Per- and polyfluoroalkyl substances (PFASs) are released to the environment through several pathways, including use as aqueous film-forming foam (AFFF) for fire-control by the U.S. military. The U.S. Environmental Protection Agency has set health advisory levels for two PFASs based upon environmental persistence and adverse health outcomes, and multiple U.S. military bases and airports are subsurface contaminated with PFASs. Sampling and quantifying PFASs is required to remediate contaminated sites, but the process is time-consuming, requires costly instrumentation and expertise (liquid chromatography tandem mass spectrometry [LC-MS/MS]), and fails to capture many organofluorine transformation products and precursors with likely health impacts to exposed aquatic species and humans. The overarching objective of this project is to develop and validate robust, field-ready instrumentation and methods to quantify total organofluorine.
The objective will be met through four hypothesis-driven tasks, beginning with development of a portable, automated, total organofluorine instrument. This instrumentation and methodology could allow for more than 100 samples to be analyzed in the field in less than 24 hours. The methodology will be more robust than mass spectrometry-based approaches because it will capture all organofluorine-containing compounds. The methodology will be validated per Department of Defense (DoD) Quality Systems Manual requirements (QSM 5.1 Table B-15) and produce standard methods that conform to this manual’s guidelines. Follow-on research would modify the developed instrumentation by coupling it to high-performance liquid chromatography; this will provide species-specific identifiable peaks, and will discriminate between environmental fluorine/fluoride (e.g., fluoroacetate) and anthropogenic PFASs. The specific, hypothesis driven tasks are:
- Design, build, and develop combustion laser spectroscopy total fluorine instrumentation
- Validate method and compare to other PFAS methodology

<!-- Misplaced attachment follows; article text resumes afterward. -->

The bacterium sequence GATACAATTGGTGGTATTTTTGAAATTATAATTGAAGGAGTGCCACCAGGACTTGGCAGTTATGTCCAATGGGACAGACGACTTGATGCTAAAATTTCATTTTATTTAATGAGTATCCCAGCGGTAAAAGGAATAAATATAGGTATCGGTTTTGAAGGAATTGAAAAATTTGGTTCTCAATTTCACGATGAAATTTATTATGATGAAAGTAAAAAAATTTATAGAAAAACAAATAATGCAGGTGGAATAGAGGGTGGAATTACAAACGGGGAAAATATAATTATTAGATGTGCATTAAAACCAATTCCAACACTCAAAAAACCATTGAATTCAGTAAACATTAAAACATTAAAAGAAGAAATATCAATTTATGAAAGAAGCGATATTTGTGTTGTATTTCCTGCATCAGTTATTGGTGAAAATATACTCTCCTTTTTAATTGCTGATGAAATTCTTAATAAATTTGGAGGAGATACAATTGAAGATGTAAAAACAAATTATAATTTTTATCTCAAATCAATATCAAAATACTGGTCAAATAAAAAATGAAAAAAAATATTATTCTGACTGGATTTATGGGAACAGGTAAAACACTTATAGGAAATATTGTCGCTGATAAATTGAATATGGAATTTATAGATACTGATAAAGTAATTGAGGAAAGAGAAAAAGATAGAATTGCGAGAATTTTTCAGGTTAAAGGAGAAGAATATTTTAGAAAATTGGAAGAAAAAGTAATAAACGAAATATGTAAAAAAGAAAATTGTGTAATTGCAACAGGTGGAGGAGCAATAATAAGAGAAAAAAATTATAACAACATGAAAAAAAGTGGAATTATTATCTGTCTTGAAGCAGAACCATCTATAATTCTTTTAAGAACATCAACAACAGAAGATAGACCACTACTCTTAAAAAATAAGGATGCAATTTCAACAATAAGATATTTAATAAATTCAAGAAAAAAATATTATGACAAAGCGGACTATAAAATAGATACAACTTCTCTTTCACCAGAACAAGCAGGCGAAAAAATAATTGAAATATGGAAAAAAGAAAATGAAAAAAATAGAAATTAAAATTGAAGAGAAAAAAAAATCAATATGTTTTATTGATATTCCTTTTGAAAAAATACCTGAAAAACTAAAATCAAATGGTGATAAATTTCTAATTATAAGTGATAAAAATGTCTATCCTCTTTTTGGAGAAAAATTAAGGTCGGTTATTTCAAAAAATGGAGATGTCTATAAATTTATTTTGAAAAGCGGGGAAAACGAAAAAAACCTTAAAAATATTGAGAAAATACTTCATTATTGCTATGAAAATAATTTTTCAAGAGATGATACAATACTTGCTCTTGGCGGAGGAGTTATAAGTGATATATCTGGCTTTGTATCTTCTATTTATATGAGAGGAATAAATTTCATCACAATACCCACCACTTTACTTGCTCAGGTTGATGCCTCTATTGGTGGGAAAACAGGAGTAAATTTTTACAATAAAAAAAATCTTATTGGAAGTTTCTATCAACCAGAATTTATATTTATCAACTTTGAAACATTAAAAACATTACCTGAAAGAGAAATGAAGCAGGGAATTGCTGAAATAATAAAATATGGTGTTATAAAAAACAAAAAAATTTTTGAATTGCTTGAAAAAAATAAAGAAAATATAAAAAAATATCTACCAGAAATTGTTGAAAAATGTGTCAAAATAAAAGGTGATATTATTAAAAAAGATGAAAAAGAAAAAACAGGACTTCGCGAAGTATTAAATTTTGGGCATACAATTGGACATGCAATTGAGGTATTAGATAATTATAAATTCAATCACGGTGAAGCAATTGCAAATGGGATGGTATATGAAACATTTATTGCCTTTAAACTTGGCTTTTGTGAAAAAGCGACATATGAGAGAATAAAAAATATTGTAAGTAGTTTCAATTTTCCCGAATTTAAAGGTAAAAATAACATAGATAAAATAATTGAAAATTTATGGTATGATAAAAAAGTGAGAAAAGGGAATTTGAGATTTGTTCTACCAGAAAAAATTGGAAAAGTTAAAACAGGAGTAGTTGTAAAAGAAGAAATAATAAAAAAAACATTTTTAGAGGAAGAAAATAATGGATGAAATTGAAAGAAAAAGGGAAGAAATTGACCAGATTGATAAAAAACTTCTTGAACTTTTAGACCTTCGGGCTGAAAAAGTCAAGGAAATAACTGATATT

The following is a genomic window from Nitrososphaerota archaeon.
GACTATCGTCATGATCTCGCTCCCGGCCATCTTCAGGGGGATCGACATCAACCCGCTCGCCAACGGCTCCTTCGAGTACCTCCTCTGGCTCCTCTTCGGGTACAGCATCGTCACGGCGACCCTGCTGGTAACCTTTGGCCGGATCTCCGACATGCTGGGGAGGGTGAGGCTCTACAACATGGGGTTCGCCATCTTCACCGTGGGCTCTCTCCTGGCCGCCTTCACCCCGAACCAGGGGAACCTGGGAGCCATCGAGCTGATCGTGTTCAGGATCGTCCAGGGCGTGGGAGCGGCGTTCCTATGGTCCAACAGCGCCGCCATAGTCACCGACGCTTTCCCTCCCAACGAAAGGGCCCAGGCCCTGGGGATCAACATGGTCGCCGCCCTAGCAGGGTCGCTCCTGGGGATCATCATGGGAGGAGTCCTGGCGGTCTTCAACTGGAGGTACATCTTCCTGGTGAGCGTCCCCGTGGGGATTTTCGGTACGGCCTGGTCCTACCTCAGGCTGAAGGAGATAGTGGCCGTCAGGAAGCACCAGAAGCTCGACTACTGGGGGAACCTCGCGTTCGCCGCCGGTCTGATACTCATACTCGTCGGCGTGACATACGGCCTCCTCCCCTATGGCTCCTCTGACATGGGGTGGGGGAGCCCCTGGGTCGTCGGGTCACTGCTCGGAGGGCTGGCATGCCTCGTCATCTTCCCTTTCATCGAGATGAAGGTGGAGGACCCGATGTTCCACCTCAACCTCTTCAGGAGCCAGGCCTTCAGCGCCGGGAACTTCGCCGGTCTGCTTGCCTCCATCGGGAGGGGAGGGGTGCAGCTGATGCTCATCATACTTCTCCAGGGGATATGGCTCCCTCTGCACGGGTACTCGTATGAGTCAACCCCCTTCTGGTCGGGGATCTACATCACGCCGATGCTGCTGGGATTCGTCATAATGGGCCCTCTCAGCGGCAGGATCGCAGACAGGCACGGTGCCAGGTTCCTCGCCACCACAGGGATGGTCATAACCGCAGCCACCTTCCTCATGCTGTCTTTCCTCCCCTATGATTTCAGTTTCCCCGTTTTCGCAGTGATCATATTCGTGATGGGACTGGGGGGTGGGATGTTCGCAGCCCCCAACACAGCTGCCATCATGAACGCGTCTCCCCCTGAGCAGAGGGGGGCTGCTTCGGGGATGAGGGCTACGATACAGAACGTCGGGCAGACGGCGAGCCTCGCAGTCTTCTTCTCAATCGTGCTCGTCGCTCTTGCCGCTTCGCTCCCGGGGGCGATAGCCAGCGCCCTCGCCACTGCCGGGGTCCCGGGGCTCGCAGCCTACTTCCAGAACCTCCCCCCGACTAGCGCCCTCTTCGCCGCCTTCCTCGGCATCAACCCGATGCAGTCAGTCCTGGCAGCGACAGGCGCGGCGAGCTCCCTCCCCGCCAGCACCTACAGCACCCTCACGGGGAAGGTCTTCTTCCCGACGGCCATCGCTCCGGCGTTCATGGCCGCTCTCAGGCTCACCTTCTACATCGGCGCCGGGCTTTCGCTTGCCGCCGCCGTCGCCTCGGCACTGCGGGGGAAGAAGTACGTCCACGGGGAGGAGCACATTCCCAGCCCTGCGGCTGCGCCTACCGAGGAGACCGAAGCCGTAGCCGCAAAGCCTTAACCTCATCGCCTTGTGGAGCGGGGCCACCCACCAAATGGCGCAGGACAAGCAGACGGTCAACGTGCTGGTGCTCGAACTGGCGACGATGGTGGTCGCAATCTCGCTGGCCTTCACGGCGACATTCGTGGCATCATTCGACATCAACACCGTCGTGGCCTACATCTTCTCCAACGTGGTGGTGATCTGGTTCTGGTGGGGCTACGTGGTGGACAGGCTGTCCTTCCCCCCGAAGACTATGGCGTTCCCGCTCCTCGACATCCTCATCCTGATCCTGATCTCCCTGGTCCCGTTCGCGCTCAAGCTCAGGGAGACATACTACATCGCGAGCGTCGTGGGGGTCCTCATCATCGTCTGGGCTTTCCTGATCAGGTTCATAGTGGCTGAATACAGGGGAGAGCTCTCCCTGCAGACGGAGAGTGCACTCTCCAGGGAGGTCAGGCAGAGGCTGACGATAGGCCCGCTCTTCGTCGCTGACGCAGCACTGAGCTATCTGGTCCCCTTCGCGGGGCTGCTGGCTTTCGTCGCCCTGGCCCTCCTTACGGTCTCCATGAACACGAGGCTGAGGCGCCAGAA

- Mobilize and field demonstrate the instrumentation
- Develop instrumentation that results in species-specific quantitation of PFASs, per-fluoroalkyl acid (PFAA) precursors, and PFAS decomposition products
Expected benefits to the DoD include reduced labor associated with site profiling and reduced analytical lab costs and uncertainty, leading to better site characterization and reduced duration of site remediation. Expected benefits to the scientific community include an increased understanding of organofluorine cycling in aqueous and soil systems and understanding of PFASs outside of those quantifiable by modern LC-MS/MS techniques. This approach will also support Dynamic Work Planning, Triad, and other efficient approaches to site characterization utilizing field-based decision-making.
Abusallout, I., C. Holton, J. Wang, and D. Hanigan. 2022. Henry’s Law Constants of 15 Per- and Polyfluoroalkyl Substances Determined by Static Headspace Analysis. Journal of Hazardous Materials Letters, 3:100070. doi.org/10.1016/j.hazl.2022.100070.
Abusallout, I., J. Wang, and D. Hanigan. 2021. Rapid Defluorination of 22 Per- and Polyfluoroalkyl Substances in Water Using Sulfite Irradiated by Medium-Pressure UV. Environmental Science: Water Research and Technology, 7(9):1552-1562. doi.org/10.1039/D1EW00221J.
Saleh, N., A. Khalid, Y. Tian, C. Ayres, I. Sabaraya, J. Pietari, D. Hanigan, I. Chowdhury, and O. Apul. 2019. Degradation and Removal of Poly- and Per-Fluoroalkyl Substances from Aqueous Systems by Nano-Enabled Water Treatment Strategies. Environmental Science: Water Research and Technology, 5(2):198-208. doi.org/10.1039/C8EW00621K.
Wang, J., I. Abusallout, M. Song, R. Marfil-Vega, and D. Hanigan. 2021. Quantification of Per- and Polyfluoroalkyl Substances with a Modified Total Organic Carbon Analyzer and Ion Chromatography. AWWA Water Science, 3(4):e1235. doi.org/10.1002/aws2.1235.
Wang, J., Z. Lin, X. He, M. Song, P. Westerhoff, K. Doudrick, and D. Hanigan. 2022. Thermal Decomposition of Per- and Polyfluoroalkyl Substances: Mechanisms, Kinetics, and Implications for Thermal Treatment Processes. Environmental Science and Technology, 56(9):5355-5370. doi.org/10.1021/acs.est.2c02251.